Book Review: The Whole Golden World by Kristina Riggle
November 12, 2013 5 Comments
The publisher says: “Seventeen-year-old Morgan Monetti shocks her parents and her community with one simple act: She chooses to stand by the man everyone else believes has exploited her—popular high school teacher TJ Hill. Quietly walking across a crowded courtroom to sit behind TJ, and not beside her parents, she announces herself as the adult she believes herself to be.
But her mother, Dinah, wants justice. Dinah is a fighter, and she believes with all her heart and soul that TJ is a man who took advantage of her daughter. He is a criminal who should be brought to justice, no matter what the cost to his family.
Rain, TJ’s wife, is shocked that her handsome, loving, respected husband has been accused of a terrible crime. But has her desperation to start a family closed her eyes to the fault lines in her marriage? And can she face the painful truths about herself and her husband?“
The Whole Golden World: What I thought
For a long time, I didn’t like this book. I didn’t get into the story. It seemed another of those family relationship-stories that I’ve just read too many of. But after about 100 pages, I started to become interested in the characters and I wanted to know more about them and what would happen in the story.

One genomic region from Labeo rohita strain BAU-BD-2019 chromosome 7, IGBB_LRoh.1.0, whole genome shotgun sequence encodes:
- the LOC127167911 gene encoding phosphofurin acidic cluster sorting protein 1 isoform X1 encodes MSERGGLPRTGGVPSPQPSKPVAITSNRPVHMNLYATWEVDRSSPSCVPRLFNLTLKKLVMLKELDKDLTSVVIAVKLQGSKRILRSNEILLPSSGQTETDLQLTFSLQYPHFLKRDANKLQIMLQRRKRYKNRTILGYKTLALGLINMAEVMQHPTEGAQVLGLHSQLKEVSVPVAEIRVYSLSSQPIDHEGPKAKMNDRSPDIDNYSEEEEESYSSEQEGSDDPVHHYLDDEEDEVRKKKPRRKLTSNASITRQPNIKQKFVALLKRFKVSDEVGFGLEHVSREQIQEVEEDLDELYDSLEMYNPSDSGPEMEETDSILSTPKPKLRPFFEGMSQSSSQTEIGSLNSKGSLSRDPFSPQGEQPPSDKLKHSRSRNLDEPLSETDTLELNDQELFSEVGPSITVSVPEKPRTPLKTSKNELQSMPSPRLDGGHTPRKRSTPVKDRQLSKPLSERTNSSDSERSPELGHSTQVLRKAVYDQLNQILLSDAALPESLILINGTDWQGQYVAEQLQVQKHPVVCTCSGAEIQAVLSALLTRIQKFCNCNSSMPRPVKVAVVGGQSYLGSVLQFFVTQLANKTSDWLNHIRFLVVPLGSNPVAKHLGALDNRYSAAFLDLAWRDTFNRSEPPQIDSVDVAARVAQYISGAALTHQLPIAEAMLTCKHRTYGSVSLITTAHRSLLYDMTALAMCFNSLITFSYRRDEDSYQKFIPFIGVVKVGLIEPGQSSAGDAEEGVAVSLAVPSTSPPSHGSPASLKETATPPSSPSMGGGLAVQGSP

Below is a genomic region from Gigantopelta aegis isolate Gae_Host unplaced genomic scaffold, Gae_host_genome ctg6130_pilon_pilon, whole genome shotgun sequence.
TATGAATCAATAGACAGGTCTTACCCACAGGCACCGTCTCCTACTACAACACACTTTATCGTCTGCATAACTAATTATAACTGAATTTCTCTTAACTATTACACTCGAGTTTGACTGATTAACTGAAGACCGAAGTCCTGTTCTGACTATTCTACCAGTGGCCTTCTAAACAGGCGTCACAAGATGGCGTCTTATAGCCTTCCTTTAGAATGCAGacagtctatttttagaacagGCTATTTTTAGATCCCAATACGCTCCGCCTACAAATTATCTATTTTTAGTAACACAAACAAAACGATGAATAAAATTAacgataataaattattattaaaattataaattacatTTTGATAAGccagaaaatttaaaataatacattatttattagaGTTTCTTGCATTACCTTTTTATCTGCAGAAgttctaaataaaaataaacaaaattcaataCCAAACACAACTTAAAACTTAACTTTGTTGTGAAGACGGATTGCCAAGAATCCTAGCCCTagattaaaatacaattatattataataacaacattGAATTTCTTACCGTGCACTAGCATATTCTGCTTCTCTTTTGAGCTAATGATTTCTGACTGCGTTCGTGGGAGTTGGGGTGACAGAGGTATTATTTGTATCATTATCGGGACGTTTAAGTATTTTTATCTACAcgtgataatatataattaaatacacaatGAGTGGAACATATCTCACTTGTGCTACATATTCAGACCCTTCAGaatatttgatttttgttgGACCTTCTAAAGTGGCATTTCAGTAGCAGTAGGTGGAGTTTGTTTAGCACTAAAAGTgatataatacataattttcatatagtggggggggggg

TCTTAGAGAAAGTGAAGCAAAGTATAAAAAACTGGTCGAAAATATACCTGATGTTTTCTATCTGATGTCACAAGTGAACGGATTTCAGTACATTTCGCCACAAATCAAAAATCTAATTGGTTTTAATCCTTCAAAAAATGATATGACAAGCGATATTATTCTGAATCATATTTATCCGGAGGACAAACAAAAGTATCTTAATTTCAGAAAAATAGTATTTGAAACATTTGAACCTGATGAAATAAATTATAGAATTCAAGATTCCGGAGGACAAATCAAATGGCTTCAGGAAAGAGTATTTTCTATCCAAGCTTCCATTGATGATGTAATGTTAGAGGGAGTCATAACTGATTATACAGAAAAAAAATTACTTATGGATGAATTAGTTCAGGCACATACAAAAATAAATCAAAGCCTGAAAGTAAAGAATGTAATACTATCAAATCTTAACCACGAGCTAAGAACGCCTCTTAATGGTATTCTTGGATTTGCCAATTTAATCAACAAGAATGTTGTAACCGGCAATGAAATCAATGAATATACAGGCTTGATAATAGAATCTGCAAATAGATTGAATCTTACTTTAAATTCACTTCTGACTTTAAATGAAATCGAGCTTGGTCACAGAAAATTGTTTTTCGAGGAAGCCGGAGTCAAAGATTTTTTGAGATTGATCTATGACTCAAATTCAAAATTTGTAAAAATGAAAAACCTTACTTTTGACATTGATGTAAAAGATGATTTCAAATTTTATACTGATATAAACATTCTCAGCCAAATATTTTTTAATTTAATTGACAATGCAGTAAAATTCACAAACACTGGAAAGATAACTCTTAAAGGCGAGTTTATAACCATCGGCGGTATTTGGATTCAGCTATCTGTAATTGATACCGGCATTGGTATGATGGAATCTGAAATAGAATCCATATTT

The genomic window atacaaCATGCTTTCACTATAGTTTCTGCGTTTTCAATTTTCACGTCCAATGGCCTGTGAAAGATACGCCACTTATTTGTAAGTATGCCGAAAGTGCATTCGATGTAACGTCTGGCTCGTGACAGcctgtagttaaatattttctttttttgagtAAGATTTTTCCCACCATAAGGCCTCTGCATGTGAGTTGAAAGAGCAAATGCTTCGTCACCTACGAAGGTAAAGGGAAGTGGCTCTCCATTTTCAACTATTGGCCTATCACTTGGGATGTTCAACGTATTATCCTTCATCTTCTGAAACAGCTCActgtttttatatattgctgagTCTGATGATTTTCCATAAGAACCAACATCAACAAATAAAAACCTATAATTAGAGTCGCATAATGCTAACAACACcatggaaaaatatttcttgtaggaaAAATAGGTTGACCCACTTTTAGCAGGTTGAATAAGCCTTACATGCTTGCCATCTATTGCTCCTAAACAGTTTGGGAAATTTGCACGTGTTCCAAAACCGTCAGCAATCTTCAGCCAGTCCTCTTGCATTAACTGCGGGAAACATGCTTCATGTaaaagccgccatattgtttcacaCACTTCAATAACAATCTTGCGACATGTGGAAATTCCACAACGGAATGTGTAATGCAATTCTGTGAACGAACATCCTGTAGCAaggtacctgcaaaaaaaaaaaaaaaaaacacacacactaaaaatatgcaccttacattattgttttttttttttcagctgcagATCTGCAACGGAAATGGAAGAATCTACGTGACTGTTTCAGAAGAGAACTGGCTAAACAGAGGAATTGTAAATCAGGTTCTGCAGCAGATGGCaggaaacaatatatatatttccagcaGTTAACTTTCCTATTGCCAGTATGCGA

The whole sordid story, who enjoys that? A teacher and his pupil having a relationship, then, when it comes out, him denying it while she maintains they love each other. In the court room she sits with him, and everyone thinks she’s been manipulated by this man, who is not a great deal older than her, but married, and her teacher.
The story is told from the viewpoint of the girl, Morgan, her mother Dinah, and her lover’s wife Rain. I enjoyed seeing the story from the different perspectives, as these people all have prejudices about each other. It was easy to understand their approaches to the situation, although I didn’t identify with any of them.
In the end, this was a good read, but it started off really slow for me.
Rating: 3.5 out of 5 stars (It’s OK)
Number of pages: 448
First published: 2013
I got this: from William Morrow (an imprint of HarperCollins) for review
Genre: contemporary fiction